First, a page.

A split personality refers to dissociative identity disorder (DID), a mental disorder where a person has two or more distinct personalities. The thoughts, actions, and behaviors of each personality may be completely different.

Trauma often causes this condition, particularly during childhood. While there is no defined cure for DID, long-term treatment may help people combine their personalities into one.

This article discusses split personality disorder, including causes, symptoms, diagnosis, and more.

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Trauma during childhood is a possible cause of split personality disorder.

A split personality is a popular term for DID. In the past, DID was known as multiple personality disorder.

People with DID have two or more distinct personalities. They do not present as simple changes in traits or moods. A person with DID expresses significant differences between these alternate identities, which can also be referred to as alters.

Often, these personalities are completely different from each other. These fragmented personalities take control of the person’s identity for some time.

A person also maintains their primary or host identity, which is their original personality, and will answer to their given name. Their primary identity is generally more passive, and they may be unaware of the other personalities.

When a personality change happens, the new personality will have a distinct history, a new identity, and different behaviors.

These split personalities, or alters, often have their own distinct:

  • name
  • age
  • gender
  • moods
  • memories
  • vocabulary

A new personality will see themselves differently. For instance, someone assigned male at birth may have an alternate identity as a woman. They may experience themselves with female biological sex characteristics.

The shift between these personalities tends to occur when a person faces a certain stressor or trigger.

The exact cause of DID is not fully understood. However, there is a strong link between the condition and trauma. This may be particularly true for trauma or abuse during childhood. In Europe, the United States, and Canada, 90% of people who experience DID are victims of severe trauma in childhood.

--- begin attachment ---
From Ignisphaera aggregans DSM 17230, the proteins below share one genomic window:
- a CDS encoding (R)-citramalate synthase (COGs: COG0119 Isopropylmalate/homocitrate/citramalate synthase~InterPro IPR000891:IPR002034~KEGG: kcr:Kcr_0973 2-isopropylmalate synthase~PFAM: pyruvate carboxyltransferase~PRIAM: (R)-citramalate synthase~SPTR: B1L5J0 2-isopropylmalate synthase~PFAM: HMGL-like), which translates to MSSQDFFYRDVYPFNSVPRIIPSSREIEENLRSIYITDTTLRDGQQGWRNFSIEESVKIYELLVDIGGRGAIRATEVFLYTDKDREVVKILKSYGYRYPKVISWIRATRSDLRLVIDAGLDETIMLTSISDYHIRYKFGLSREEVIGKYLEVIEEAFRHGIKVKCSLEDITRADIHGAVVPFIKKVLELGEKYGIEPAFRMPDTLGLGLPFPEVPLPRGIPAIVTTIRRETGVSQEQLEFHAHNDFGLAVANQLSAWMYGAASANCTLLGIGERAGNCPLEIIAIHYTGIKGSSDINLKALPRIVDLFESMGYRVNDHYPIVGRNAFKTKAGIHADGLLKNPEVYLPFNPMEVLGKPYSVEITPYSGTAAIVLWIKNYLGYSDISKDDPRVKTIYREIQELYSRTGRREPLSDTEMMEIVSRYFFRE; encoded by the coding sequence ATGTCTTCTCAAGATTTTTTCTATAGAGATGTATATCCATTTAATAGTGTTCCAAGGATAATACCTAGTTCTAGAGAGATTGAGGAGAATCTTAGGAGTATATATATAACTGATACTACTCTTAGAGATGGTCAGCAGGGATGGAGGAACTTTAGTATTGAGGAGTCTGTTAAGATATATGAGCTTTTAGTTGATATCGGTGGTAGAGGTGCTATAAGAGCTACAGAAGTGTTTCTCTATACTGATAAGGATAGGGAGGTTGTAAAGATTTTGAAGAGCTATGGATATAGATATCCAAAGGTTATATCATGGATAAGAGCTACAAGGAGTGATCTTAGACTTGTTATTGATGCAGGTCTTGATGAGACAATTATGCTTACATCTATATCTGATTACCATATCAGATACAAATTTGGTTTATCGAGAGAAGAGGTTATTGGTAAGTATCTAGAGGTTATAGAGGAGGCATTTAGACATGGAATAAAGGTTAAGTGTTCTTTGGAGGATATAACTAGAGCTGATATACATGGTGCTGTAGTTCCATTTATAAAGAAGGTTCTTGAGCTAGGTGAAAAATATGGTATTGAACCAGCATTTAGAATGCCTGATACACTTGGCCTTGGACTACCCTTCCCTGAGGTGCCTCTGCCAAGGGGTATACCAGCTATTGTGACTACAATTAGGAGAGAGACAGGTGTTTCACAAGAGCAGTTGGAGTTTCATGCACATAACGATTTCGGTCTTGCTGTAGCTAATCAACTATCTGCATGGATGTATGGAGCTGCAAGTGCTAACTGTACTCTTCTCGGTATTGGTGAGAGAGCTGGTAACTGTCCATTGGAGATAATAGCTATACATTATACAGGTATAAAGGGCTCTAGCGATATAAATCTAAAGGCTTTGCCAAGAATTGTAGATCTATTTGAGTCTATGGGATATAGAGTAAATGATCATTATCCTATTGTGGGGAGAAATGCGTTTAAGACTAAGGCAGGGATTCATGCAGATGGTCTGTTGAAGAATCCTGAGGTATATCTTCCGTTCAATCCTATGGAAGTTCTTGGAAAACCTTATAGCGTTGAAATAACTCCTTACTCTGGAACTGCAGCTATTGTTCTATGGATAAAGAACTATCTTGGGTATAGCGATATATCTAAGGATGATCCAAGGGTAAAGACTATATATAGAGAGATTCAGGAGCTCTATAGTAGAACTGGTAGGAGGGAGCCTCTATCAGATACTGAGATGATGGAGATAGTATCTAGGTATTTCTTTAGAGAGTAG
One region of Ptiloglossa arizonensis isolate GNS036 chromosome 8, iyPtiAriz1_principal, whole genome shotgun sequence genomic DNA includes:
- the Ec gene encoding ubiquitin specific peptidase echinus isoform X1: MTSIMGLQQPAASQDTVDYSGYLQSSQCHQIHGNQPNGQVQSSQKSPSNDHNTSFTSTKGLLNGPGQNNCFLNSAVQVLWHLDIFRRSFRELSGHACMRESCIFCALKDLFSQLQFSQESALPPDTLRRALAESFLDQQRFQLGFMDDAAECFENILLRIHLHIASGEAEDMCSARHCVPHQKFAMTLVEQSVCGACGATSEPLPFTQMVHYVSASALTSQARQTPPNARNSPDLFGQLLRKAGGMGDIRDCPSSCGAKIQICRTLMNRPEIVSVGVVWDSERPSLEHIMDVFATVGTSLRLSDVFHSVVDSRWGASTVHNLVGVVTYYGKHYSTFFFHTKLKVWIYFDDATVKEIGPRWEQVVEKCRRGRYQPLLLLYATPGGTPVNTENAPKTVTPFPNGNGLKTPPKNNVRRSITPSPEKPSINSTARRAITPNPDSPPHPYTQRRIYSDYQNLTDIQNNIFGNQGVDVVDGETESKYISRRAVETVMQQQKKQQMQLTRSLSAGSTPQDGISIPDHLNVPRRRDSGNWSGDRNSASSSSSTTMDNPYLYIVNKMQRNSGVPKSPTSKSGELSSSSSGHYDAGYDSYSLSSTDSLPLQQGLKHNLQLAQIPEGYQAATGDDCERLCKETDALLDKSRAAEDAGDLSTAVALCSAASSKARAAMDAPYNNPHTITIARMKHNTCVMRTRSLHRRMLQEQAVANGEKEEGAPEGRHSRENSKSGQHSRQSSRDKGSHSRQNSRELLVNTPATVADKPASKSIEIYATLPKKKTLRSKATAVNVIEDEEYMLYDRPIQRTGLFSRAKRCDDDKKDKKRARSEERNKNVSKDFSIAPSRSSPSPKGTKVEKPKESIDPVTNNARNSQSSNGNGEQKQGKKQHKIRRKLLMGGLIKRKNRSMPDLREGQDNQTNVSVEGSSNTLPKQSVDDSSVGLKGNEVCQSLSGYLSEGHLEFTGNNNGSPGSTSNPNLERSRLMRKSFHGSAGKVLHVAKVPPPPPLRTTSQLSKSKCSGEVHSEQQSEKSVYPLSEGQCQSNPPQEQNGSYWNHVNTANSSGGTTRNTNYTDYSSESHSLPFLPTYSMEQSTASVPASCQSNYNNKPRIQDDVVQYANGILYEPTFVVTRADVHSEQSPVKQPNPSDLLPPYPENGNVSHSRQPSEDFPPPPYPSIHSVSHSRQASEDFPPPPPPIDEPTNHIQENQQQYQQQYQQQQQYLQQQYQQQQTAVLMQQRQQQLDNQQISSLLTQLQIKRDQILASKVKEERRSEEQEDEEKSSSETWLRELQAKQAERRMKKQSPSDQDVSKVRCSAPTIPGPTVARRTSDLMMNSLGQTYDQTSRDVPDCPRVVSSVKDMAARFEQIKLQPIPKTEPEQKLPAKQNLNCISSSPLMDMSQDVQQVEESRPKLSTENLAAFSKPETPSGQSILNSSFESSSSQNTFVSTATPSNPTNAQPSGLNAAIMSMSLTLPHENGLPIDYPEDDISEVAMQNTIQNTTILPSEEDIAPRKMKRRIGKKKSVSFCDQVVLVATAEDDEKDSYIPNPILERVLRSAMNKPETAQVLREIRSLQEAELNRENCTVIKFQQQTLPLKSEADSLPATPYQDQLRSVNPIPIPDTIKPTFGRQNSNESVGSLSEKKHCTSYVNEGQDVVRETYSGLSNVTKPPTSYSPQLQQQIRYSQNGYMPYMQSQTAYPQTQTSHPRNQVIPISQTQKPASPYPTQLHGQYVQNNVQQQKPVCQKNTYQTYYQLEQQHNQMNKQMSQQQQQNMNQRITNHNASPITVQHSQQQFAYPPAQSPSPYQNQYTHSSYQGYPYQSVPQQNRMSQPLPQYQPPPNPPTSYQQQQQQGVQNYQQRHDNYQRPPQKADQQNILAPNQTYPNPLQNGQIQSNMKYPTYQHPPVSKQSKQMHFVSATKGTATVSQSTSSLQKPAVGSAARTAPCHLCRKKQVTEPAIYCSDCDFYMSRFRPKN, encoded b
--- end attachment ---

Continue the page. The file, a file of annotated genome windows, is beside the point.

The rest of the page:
The condition represents someone who struggles to integrate and assimilate certain aspects of their own identity, which become disjointed over time.

The signs of DID may vary, but they include a change between two or more separate personalities.

Symptoms include:

  • Experiencing two or more separate personalities, each with their own self-identity and perceptions.
  • A notable change in a person’s sense of self.
  • Frequent gaps in memory and personal history, which are not due to normal forgetfulness, including loss of memories, and forgetting everyday events.

When these other personalities take over, they often talk with a different vocabulary, and gesture differently. In some cases, one personality may also pick up certain habits that the other does not, such as smoking, or becoming violent.

In the shift from one personality to another, a person may experience other symptoms. Some people can have anxiety, as they may be afraid of the personality change. Some may become very angry or violent. Others may not notice or remember these transitions at all, although another person may notice them.

Specific personalities may appear in response to certain situations. These symptoms can cause a person significant distress, and disrupt their ability to live their life normally.

Other symptoms may include:

  • amnesia
  • losing sense of time
  • going into a trance-like state
  • out-of-body experiences, or depersonalization